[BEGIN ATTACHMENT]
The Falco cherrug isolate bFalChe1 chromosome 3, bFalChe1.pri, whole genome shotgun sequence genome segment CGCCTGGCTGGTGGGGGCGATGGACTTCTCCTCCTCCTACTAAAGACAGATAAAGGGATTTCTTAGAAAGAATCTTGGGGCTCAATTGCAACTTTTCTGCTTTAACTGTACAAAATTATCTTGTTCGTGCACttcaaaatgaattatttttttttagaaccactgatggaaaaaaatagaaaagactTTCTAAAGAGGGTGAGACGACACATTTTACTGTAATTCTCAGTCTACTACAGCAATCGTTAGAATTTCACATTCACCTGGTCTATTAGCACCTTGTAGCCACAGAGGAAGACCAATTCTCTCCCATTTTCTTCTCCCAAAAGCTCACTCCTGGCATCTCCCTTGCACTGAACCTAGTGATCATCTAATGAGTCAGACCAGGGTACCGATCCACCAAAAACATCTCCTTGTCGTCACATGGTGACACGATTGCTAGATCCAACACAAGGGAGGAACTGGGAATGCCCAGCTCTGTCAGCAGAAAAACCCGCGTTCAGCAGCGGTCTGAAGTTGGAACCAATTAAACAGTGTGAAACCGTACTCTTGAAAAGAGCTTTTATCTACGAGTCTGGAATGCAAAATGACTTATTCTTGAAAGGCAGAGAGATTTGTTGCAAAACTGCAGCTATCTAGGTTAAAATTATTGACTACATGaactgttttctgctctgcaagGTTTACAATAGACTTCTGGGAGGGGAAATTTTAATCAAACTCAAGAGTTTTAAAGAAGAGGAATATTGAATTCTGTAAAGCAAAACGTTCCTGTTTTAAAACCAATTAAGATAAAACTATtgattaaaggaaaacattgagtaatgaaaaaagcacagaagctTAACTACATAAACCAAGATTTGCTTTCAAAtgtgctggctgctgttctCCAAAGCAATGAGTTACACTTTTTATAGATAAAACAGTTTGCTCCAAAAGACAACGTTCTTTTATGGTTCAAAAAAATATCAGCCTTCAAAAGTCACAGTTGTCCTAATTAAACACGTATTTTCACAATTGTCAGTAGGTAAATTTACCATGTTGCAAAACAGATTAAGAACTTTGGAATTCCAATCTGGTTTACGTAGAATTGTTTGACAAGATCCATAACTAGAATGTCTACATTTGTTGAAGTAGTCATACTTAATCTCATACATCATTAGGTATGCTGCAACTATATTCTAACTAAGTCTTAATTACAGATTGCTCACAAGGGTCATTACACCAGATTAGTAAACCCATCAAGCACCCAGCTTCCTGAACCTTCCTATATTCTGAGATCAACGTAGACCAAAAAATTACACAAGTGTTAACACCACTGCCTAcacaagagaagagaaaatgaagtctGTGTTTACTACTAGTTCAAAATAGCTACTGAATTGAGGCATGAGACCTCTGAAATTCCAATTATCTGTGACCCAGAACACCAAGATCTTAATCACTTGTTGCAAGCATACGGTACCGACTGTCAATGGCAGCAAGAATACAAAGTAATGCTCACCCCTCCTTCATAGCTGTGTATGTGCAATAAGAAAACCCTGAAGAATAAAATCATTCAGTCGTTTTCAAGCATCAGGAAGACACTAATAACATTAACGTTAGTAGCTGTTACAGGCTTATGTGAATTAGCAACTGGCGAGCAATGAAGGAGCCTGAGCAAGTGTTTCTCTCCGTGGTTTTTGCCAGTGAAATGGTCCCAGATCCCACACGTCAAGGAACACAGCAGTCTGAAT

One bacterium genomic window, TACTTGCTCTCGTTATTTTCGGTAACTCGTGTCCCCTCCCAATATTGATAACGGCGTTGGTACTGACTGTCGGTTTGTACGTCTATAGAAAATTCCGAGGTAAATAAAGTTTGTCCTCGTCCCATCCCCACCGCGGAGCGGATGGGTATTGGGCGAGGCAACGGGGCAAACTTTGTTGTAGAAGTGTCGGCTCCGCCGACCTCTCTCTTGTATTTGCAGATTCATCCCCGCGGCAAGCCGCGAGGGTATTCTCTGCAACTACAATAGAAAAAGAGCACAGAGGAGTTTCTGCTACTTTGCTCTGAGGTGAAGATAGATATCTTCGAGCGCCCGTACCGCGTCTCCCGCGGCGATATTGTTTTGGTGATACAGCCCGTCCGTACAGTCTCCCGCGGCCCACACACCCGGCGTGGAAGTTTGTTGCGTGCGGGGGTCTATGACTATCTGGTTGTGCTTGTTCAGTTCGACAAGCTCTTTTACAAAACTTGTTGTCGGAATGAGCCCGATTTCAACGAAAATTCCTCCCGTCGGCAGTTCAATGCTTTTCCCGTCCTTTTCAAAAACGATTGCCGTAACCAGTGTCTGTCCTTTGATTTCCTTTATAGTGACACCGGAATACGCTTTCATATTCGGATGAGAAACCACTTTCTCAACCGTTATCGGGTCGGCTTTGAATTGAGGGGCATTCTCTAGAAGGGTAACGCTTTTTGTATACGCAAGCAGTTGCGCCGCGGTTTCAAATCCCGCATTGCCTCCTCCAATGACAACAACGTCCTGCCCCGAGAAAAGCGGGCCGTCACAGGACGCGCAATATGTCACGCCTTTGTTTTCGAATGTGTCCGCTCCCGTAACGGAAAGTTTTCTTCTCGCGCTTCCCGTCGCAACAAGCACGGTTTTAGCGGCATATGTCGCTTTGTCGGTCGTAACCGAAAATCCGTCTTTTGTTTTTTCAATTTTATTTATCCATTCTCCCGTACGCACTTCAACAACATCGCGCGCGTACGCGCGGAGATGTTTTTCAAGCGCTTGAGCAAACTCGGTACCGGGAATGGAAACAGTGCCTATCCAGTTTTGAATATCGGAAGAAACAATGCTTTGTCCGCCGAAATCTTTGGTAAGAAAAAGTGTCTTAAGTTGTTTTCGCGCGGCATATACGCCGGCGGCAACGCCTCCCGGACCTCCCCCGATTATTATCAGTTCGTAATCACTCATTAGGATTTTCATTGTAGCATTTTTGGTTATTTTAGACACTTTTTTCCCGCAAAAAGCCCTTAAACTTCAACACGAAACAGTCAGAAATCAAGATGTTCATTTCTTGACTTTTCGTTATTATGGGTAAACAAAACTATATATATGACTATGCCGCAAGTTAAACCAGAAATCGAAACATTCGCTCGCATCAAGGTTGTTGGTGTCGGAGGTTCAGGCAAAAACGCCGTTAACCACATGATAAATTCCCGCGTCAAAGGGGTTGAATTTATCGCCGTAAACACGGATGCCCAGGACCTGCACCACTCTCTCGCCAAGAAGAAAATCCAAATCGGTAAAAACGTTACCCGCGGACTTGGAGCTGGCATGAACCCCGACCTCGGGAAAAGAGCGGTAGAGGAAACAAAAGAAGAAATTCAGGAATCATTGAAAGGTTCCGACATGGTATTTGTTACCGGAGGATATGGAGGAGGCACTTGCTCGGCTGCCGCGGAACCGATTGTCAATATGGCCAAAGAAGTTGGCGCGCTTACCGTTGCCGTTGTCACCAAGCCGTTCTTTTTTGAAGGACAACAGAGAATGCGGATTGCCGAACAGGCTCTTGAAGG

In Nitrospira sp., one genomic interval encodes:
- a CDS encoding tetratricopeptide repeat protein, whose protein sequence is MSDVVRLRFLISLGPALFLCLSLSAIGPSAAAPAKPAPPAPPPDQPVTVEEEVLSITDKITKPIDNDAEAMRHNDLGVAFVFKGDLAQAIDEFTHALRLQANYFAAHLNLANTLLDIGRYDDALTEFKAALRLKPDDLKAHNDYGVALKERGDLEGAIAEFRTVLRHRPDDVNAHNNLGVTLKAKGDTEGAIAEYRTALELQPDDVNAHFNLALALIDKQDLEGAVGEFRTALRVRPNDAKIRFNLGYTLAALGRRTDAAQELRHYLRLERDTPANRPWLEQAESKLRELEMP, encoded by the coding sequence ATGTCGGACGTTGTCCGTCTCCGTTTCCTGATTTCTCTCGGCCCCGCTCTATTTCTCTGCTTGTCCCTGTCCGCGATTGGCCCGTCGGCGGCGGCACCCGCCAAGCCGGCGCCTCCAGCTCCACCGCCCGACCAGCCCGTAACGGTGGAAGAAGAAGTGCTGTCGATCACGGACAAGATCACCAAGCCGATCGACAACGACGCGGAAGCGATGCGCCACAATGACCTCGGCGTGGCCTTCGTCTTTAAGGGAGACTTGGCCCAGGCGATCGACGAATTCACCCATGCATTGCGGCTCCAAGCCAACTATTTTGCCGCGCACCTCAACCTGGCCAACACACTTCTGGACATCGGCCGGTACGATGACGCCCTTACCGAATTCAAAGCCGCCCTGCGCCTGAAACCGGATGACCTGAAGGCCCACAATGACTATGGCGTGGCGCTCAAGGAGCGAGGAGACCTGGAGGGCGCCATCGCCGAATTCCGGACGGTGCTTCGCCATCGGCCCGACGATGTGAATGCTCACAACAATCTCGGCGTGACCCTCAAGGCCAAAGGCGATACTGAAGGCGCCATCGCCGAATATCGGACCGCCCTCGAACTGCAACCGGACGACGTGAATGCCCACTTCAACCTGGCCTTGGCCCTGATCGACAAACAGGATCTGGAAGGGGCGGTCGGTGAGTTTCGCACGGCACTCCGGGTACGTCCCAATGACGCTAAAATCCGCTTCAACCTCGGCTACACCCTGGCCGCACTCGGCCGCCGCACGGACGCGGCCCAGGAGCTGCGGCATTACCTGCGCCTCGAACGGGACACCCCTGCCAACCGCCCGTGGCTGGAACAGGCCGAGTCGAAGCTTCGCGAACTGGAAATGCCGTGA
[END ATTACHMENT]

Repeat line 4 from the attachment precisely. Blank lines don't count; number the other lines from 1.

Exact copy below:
- a CDS encoding tetratricopeptide repeat protein, whose protein sequence is MSDVVRLRFLISLGPALFLCLSLSAIGPSAAAPAKPAPPAPPPDQPVTVEEEVLSITDKITKPIDNDAEAMRHNDLGVAFVFKGDLAQAIDEFTHALRLQANYFAAHLNLANTLLDIGRYDDALTEFKAALRLKPDDLKAHNDYGVALKERGDLEGAIAEFRTVLRHRPDDVNAHNNLGVTLKAKGDTEGAIAEYRTALELQPDDVNAHFNLALALIDKQDLEGAVGEFRTALRVRPNDAKIRFNLGYTLAALGRRTDAAQELRHYLRLERDTPANRPWLEQAESKLRELEMP, encoded by the coding sequence ATGTCGGACGTTGTCCGTCTCCGTTTCCTGATTTCTCTCGGCCCCGCTCTATTTCTCTGCTTGTCCCTGTCCGCGATTGGCCCGTCGGCGGCGGCACCCGCCAAGCCGGCGCCTCCAGCTCCACCGCCCGACCAGCCCGTAACGGTGGAAGAAGAAGTGCTGTCGATCACGGACAAGATCACCAAGCCGATCGACAACGACGCGGAAGCGATGCGCCACAATGACCTCGGCGTGGCCTTCGTCTTTAAGGGAGACTTGGCCCAGGCGATCGACGAATTCACCCATGCATTGCGGCTCCAAGCCAACTATTTTGCCGCGCACCTCAACCTGGCCAACACACTTCTGGACATCGGCCGGTACGATGACGCCCTTACCGAATTCAAAGCCGCCCTGCGCCTGAAACCGGATGACCTGAAGGCCCACAATGACTATGGCGTGGCGCTCAAGGAGCGAGGAGACCTGGAGGGCGCCATCGCCGAATTCCGGACGGTGCTTCGCCATCGGCCCGACGATGTGAATGCTCACAACAATCTCGGCGTGACCCTCAAGGCCAAAGGCGATACTGAAGGCGCCATCGCCGAATATCGGACCGCCCTCGAACTGCAACCGGACGACGTGAATGCCCACTTCAACCTGGCCTTGGCCCTGATCGACAAACAGGATCTGGAAGGGGCGGTCGGTGAGTTTCGCACGGCACTCCGGGTACGTCCCAATGACGCTAAAATCCGCTTCAACCTCGGCTACACCCTGGCCGCACTCGGCCGCCGCACGGACGCGGCCCAGGAGCTGCGGCATTACCTGCGCCTCGAACGGGACACCCCTGCCAACCGCCCGTGGCTGGAACAGGCCGAGTCGAAGCTTCGCGAACTGGAAATGCCGTGA